- The Washington Times - Wednesday, March 8, 2000

FORT LAUDERDALE, Fla. On the waterfront of this ocean-side town there's a trendy restaurant that has named itself for an island in the Caribbean to give itself a more tropical feel.

Try as it does, the Aruba Beach Cafe falls far short of serving authentic Aruban cuisine. At least that's what several members of the Baltimore Orioles say.

"It's a nice place, but it's nothing like Aruban food," Orioles pitcher Sidney Ponson said. "Not even close."

Ponson would know. He was born and raised on the tiny island just off the Venezuelan coast.

"They probably don't expect too many Arubans to be coming there," he added.

The same could be said for major league baseball. While larger Caribbean and Latin American countries have exported baseball players since the 1950s, baseball is a new sport in Aruba. The island is a protectorate of the Netherlands and forms the Dutch ABC Islands with Bonaire and Curacao.

Aruba has a population of 96,000, so it doesn't have a large talent pool to stock big league teams. Yet the Orioles find themselves with a quartet of Arubans on their 40-man roster.

Ponson can be heard chatting with outfielder Eugene Kingsale and pitchers Calvin Maduro and Radhames Dykhoff in Papiamento, the melodic language of the ABC Islands that is a hybrid of Spanish, Dutch and native Indian dialects.

For obvious reasons, the Orioles are very popular in Aruba.

"Back home, you see a lot of people wearing Oriole hats, Oriole shirts," Maduro said. "They all follow us very closely, and they all pay attention to the team, especially when Sidney pitches."

All four have tasted the majors, but Ponson is the only one to get more than a cup of coffee. He also the only one who is a lock to make the Opening Day roster.

Maduro continued to make his case last night in the Orioles' 5-4 loss to the New York Mets. Maduro pitched two innings and allowed two runs.

The Orioles have trailed other teams in their scouting efforts in Latin America, but they have cornered the market on Arubans. No other major league team has an Aruban on its 40-man roster. However, Atlanta and Detroit each have an Aruban in its minor league system.

Baltimore's success in Aruba is linked directly to Jesus "Chu" Halabi, a longtime Orioles scout in Venezuela and its surrounding countries.

"If it wasn't for Chu, none of us would be here," Kingsale said.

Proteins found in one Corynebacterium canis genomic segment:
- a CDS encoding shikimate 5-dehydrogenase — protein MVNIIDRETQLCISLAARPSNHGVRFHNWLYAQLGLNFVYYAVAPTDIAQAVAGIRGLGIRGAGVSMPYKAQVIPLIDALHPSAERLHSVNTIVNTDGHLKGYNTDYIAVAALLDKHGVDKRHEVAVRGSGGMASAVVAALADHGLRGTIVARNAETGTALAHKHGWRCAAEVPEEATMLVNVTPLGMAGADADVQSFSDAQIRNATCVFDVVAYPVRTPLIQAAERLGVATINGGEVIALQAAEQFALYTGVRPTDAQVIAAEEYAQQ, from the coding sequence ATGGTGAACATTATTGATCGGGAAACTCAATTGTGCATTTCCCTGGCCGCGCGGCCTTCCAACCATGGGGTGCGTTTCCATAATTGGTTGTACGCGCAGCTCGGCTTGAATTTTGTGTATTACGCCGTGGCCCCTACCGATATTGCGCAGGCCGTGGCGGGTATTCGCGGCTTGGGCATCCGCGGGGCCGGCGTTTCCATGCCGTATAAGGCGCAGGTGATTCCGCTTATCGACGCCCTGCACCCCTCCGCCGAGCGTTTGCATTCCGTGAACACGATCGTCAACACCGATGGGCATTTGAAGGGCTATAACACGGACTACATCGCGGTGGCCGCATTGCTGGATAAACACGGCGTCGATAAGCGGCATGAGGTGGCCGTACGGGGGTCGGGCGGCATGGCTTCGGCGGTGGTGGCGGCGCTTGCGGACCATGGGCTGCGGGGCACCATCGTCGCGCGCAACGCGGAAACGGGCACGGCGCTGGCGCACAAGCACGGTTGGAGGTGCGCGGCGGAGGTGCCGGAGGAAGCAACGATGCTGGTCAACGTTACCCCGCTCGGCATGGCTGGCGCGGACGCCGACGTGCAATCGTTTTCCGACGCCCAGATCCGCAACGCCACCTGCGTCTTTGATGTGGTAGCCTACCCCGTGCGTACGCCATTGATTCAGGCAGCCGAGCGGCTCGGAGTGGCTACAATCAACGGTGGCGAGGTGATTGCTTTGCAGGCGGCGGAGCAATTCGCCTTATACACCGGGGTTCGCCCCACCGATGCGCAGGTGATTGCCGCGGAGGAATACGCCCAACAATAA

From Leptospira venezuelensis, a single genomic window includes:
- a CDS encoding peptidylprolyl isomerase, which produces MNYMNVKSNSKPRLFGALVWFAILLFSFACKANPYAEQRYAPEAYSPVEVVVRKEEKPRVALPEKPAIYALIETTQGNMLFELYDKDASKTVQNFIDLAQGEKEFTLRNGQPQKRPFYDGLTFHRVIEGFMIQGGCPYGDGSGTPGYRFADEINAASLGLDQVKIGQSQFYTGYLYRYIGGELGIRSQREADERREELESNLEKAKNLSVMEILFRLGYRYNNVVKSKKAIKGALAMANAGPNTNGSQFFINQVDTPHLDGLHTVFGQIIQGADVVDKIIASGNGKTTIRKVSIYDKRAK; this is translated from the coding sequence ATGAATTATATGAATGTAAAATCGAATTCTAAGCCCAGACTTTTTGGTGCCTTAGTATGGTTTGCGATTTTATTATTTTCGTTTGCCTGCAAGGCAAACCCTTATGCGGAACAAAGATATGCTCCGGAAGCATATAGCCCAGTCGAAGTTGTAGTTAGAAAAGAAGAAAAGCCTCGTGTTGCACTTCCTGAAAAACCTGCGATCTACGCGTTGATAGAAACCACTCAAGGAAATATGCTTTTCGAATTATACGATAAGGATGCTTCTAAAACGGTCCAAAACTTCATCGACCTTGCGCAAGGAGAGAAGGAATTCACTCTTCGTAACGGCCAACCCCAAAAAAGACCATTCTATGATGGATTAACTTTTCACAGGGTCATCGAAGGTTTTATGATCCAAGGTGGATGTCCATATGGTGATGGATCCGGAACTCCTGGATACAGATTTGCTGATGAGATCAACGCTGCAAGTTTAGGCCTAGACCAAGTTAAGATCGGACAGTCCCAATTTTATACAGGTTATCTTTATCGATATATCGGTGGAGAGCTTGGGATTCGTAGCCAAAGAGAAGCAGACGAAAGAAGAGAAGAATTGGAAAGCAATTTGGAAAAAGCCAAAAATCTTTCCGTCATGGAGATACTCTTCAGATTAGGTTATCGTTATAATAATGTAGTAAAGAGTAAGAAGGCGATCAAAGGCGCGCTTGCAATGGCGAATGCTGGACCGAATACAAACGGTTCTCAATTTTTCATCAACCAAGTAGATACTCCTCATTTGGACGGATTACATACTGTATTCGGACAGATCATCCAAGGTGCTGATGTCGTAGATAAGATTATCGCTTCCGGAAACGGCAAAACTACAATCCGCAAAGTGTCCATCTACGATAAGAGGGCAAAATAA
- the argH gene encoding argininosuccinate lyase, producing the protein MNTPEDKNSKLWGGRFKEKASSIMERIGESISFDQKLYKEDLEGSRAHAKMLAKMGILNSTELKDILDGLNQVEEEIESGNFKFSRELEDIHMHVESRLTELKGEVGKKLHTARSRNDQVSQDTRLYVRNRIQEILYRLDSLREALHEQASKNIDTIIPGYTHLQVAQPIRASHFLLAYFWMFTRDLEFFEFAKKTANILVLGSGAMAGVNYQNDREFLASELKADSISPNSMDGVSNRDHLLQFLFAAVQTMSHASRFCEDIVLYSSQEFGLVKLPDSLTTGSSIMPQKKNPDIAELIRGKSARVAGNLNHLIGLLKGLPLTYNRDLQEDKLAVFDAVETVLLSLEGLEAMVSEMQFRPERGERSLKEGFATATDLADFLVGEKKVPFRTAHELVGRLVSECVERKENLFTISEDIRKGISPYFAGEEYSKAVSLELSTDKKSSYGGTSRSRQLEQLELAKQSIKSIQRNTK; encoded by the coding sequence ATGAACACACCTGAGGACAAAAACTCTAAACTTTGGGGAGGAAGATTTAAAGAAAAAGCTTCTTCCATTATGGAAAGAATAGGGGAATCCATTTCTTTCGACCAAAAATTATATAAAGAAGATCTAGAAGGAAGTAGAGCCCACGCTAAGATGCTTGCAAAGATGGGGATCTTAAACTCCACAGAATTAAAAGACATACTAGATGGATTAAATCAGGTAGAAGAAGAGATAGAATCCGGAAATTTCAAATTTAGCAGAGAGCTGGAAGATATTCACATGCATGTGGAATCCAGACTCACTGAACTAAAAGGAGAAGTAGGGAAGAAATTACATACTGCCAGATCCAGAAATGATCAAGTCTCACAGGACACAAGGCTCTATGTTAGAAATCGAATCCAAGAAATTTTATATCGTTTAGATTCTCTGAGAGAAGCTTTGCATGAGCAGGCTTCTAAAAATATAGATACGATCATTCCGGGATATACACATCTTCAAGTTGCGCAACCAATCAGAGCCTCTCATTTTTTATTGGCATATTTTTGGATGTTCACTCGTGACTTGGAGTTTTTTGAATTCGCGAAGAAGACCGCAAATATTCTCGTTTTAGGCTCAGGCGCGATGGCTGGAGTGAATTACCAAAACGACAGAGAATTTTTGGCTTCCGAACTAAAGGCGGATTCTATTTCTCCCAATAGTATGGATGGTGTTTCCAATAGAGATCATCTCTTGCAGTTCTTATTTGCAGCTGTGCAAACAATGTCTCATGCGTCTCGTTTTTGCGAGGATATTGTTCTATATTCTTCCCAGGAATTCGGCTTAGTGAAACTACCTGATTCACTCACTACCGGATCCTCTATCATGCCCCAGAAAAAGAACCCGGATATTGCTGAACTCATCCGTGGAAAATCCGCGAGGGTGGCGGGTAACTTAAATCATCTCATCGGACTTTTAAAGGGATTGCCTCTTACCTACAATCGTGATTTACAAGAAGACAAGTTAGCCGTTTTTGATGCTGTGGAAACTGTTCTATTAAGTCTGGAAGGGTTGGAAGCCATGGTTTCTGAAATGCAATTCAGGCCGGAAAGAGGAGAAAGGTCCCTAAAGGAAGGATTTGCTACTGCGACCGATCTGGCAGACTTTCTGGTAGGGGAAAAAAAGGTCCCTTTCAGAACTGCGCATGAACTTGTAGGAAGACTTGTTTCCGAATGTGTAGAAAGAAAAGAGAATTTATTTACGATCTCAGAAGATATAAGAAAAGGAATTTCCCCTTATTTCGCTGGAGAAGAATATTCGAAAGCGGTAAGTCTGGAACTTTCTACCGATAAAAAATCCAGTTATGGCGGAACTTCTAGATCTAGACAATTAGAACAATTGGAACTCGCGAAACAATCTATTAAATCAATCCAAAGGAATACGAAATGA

Halabi makes his home in Aruba and runs an instructional program for young players there. That gives him a unique opportunity to spot and help develop promising talent. All four of the Orioles' Arubans played for Halabi as a teen-ager, often in tournaments in Venezuela and the Caribbean.

"You will see more and more players from Aruba, Curacao and other smaller countries," Halabi said. "But this group is special. To have four players that close in age [23-25] from such a small island it's just a talented group of players."

Under major league rules, international players can't be signed until July 2 after they have turned 16. However, word got out among Latin American scouts about these Arubans, and by the time the players were eligible to sign, each of them was courted by several teams offering larger signing bonuses than the Orioles.

"Each one of us could have signed for more," Maduro said. "But we have a lot of loyalty to Chu. He has done so much for us not just in baseball but in life. We were never going to sign elsewhere."

Halabi first saw Ponson and Maduro play Little League as 10-year-olds and invited them to train with older players who traveled throughout Latin America for tournaments.

"It was just obvious they were going to be good players," Halabi said. "They both had very strong arms, but they both had composure for their age that made them stand out."

Kingsale, a speedy outfielder, was a well-known child athlete who played playing soccer, basketball and volleyball on the island. Halabi spotted his athleticism and began teaching him baseball.

"I really didn't start to play until I was 13," said Kingsale, a graceful runner who likely needs to face another season of pitching at Class AAA Rochester. "I learned the game much later than American players, so I think it's maybe taking me a little longer to be ready."

Dykhoff also is projected as a late-bloomer. He took to the game as a teen-ager after Halabi spotted his strong arm. Dykhoff, a southpaw, was 13 when Halabi saw him hunting rabbits by throwing rocks at them.

"His arm was so strong. He was hitting them, and the rabbits were popping up in the air," Halabi said. "If he could hit a moving target that small and throw that hard, I knew he could find a strike zone."

Dykhoff has averaged more than one strikeout a minor league inning but is contending with several pitchers for the final spot in the Orioles bullpen.

"He may not make it in spring training, but with his arm strength and being left-handed, he's going to throw in the big leagues soon," Halabi said.

Maduro is out of minor league options, so if he doesn't make the Orioles, he's likely to play somewhere. But he makes his preference, both for himself and his countrymen, clear.

"I want to play for the Orioles," he said. "It would just be so awesome to have four guys from our tiny island to play for the same team. It would be a dream come true."

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